I know that gyms are wonderful places to get in shape, but they’re not for me. I love to get my exercise by walking outside. It’s easy, it’s cheap, and I can take my dog. Also, my town of Batavia, Illinois has some marvelous areas to walk: charming old neighborhoods, over 40 miles of Fox River trails, the Fermilab Campus, and a quaint, accessible, historic downtown.
It’s been an unseasonable and welcome spring-like weekend. Even though I love walking in almost any weather, I was eager to take advantage of this warm, crystalline atmosphere to walk, think, and write (in my head).
More so than the benefits of exercise, I appreciate the calm and clarity that walking provides for my writing. And I’m in excellent company. Charles Dickens, Dorothy and William Wordsworth, and Virginia Woolf are just a handful of writers who discovered the advantages of thinking while walking.
The nonfiction writer, Rebecca Solnit, examines the benefits of walking in her excellent 2001 book Wanderlust, A History of Walking. In it is the thoughtful question: “What exactly is the nature of the transformation in which machines now pump our water, but we go to other machines to engage in the act of pumping, not for the sake of water, but for the sake of our bodies, bodies theoretically liberated by machine technology?”
Solnit laments how few people walk any more, and the fact that our cars have become a kind of prosthetic.
I can be as lazy as the next person, and it’s so darn easy to climb into my heated and air-conditioned prosthetic and drive. Yet, once I actually force myself to get out there and walk, I feel as refreshed, and energetic as if I were in a soap commercial. So, come along on my walk with me.
The above is the Clark Island area on the Fox River. Yes, islands in the midwest. Be jealous.
Lovely, sparkling water.
The huntress stalks her prey.
Worry not. The huntress never catches her prey.
Picturesque limestone buildings across the river.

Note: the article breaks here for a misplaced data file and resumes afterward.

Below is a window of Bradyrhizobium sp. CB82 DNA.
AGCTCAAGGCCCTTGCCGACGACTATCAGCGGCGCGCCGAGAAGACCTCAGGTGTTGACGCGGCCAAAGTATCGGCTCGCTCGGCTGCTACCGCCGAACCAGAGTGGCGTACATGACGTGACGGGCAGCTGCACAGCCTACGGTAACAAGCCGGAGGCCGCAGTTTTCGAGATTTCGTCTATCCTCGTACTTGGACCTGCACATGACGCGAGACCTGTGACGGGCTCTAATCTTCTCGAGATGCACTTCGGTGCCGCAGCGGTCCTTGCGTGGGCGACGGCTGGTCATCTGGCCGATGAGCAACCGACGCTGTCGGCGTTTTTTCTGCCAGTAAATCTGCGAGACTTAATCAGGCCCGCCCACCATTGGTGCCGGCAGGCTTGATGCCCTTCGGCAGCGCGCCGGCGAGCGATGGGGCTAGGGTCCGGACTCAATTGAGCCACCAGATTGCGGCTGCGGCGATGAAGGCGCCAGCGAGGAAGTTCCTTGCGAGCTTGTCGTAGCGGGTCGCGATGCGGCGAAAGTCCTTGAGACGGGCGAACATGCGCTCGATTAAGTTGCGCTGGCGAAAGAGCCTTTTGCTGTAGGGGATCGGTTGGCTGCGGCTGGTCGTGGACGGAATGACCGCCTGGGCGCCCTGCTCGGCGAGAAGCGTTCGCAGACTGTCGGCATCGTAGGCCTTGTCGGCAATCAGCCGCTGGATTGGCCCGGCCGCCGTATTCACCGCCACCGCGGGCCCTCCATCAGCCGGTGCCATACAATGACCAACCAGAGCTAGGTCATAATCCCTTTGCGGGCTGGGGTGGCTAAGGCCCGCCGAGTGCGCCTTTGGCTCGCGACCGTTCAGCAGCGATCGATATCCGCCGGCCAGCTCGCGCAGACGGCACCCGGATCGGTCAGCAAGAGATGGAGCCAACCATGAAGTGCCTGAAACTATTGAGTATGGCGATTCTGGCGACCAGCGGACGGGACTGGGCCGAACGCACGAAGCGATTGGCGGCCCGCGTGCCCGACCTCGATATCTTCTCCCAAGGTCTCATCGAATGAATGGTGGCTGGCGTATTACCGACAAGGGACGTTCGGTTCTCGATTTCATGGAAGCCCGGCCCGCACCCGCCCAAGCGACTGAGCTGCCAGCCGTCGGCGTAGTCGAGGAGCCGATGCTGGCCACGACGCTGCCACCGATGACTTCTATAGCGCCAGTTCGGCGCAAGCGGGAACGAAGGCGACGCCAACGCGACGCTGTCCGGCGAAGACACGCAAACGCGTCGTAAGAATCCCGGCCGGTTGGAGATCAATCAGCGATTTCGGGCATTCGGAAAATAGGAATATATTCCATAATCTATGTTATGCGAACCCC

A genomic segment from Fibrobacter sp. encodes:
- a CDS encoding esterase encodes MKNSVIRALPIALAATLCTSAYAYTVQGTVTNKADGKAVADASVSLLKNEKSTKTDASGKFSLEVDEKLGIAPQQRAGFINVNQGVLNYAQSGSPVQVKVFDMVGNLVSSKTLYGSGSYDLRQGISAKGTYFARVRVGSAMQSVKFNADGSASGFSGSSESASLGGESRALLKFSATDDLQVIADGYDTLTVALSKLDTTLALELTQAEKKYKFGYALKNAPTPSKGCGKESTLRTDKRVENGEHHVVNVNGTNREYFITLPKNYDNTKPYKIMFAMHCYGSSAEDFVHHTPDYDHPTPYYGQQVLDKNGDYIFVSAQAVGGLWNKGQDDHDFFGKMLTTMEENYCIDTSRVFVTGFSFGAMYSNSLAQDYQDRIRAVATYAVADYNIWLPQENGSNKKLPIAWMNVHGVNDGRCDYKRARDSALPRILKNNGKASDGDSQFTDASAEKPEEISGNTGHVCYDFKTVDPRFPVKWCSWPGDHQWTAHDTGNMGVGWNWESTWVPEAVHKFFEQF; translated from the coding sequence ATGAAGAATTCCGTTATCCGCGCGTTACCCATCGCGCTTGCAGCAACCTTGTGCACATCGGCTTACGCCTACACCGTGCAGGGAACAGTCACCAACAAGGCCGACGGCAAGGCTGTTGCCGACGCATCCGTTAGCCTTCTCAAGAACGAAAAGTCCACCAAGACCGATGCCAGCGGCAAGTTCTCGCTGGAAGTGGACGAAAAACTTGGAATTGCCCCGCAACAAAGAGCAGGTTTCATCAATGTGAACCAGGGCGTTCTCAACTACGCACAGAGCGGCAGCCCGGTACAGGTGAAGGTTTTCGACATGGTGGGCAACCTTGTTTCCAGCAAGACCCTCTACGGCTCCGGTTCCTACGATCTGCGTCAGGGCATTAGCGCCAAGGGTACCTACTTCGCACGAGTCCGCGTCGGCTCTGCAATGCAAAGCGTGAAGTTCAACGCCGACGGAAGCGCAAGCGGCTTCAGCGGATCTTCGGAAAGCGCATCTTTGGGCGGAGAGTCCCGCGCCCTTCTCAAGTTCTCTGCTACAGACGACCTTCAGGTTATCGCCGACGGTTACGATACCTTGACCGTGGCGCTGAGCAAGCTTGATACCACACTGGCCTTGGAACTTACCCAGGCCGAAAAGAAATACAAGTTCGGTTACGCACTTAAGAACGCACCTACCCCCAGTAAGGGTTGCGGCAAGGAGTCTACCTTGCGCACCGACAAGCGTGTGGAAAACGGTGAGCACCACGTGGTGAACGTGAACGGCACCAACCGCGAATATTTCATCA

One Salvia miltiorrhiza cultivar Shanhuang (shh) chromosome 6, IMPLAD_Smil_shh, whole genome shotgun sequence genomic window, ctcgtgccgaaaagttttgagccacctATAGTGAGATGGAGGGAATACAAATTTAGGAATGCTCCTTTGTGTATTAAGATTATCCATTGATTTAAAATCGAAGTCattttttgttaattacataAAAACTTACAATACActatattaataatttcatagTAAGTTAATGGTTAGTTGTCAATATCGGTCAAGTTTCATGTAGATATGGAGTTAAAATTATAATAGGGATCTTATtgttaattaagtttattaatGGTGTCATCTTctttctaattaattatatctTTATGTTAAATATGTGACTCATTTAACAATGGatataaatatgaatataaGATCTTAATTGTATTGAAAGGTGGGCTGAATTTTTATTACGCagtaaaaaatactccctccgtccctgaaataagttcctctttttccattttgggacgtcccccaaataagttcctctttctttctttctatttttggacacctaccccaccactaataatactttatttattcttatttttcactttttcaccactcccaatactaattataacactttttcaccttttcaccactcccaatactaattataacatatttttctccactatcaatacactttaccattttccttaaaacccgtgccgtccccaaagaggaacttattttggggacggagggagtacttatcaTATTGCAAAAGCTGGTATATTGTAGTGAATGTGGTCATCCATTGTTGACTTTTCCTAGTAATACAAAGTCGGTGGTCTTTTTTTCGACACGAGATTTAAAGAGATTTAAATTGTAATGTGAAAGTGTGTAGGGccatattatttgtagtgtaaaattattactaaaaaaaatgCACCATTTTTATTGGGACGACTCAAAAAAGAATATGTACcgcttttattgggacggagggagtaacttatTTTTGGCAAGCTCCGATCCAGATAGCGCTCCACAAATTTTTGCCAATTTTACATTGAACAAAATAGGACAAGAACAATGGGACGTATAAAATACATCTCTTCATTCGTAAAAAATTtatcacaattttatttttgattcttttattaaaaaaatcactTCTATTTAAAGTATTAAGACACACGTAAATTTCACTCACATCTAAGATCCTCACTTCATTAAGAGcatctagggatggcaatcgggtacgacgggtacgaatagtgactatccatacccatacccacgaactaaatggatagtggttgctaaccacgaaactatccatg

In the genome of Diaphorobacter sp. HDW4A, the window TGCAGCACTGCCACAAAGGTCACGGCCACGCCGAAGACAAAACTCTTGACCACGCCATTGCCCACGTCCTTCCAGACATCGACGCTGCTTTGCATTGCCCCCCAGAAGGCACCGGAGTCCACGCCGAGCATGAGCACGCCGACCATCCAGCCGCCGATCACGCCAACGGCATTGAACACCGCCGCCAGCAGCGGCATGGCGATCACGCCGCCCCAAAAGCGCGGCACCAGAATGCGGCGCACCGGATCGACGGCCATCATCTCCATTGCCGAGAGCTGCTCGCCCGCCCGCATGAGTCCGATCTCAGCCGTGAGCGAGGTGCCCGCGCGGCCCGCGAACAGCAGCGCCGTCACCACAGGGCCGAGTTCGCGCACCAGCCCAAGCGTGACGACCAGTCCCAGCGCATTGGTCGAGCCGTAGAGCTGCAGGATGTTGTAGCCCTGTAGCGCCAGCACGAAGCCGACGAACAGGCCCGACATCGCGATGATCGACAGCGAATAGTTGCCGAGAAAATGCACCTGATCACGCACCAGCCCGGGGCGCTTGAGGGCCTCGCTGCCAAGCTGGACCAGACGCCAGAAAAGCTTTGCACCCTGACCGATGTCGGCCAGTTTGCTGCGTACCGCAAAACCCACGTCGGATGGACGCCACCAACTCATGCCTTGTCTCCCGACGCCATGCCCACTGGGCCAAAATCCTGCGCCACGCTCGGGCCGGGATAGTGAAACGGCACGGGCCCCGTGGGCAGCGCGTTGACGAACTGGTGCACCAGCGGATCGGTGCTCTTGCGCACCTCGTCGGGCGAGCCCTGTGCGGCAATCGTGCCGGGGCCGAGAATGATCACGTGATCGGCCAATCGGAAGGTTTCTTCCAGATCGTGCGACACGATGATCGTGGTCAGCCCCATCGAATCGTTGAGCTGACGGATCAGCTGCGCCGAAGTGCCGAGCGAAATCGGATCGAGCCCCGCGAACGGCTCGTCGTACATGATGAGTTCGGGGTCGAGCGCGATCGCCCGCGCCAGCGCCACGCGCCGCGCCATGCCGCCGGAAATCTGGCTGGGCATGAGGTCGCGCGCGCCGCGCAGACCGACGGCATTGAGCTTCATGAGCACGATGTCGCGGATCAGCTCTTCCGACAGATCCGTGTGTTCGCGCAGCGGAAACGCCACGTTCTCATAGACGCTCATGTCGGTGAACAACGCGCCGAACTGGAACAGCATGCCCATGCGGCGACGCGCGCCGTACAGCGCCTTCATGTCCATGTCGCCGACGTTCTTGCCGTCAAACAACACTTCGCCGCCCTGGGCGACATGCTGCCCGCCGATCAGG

Uh-oh. The lab emerges from her den and sees her shadow. This may mean we’re in store for more winter weather.
The back of these buildings along Wilson Street remind me of a Norman Rockwell painting. Or, it seems like at any moment Stanley Kowalski might come out and yell, “Hey Stella!”
A not great picture of the beautiful Batavia Public Library. Sorry, it was very sunny. Did I mention it was sunny? And springlike? In February?
This is Egghead. I love this sculpture by artist Kim Fiebiger. I especially love his little buckle shoes and his obvious love of reading.
A sculpture of Mark Twain by artist Gary Price also sits outside the library. Twain often looks lovingly at me like that when I’m next to him.
Sometimes, I look lovingly at him, too.
Okay, he looks lovingly at anyone who sits next to him.
The coolest art gallery/studio in all the land.
I love this city.
My husband and I spent last week on St. George Island in Florida. We stayed with my delightful and very generous brother-in-law and sister-in-law. Nothing but walking on the beach, eating fresh seafood, laughing, and reading. I didn’t get nearly as much reading done as I’d planned, though. I took six books with me and just barely finished one. I always do this, take too many books. Like I actually thought I would finish SIX books! It’s a sickness. It really is.